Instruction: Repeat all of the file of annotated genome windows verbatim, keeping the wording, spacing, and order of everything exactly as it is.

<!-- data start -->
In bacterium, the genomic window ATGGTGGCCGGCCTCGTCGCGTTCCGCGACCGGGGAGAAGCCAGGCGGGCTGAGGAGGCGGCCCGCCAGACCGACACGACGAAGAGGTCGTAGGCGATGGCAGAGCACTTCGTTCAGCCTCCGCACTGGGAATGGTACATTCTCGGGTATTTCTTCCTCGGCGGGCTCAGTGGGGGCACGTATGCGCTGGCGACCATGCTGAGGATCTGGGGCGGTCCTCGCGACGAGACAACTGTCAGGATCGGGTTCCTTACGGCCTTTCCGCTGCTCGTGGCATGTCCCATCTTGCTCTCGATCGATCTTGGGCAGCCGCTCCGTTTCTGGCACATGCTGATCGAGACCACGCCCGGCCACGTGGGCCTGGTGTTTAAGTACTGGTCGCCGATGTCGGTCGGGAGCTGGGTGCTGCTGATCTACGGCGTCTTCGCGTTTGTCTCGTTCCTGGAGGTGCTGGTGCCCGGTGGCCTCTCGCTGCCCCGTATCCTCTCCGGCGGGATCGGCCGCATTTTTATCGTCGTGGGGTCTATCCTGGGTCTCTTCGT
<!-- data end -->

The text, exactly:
In bacterium, the genomic window ATGGTGGCCGGCCTCGTCGCGTTCCGCGACCGGGGAGAAGCCAGGCGGGCTGAGGAGGCGGCCCGCCAGACCGACACGACGAAGAGGTCGTAGGCGATGGCAGAGCACTTCGTTCAGCCTCCGCACTGGGAATGGTACATTCTCGGGTATTTCTTCCTCGGCGGGCTCAGTGGGGGCACGTATGCGCTGGCGACCATGCTGAGGATCTGGGGCGGTCCTCGCGACGAGACAACTGTCAGGATCGGGTTCCTTACGGCCTTTCCGCTGCTCGTGGCATGTCCCATCTTGCTCTCGATCGATCTTGGGCAGCCGCTCCGTTTCTGGCACATGCTGATCGAGACCACGCCCGGCCACGTGGGCCTGGTGTTTAAGTACTGGTCGCCGATGTCGGTCGGGAGCTGGGTGCTGCTGATCTACGGCGTCTTCGCGTTTGTCTCGTTCCTGGAGGTGCTGGTGCCCGGTGGCCTCTCGCTGCCCCGTATCCTCTCCGGCGGGATCGGCCGCATTTTTATCGTCGTGGGGTCTATCCTGGGTCTCTTCGT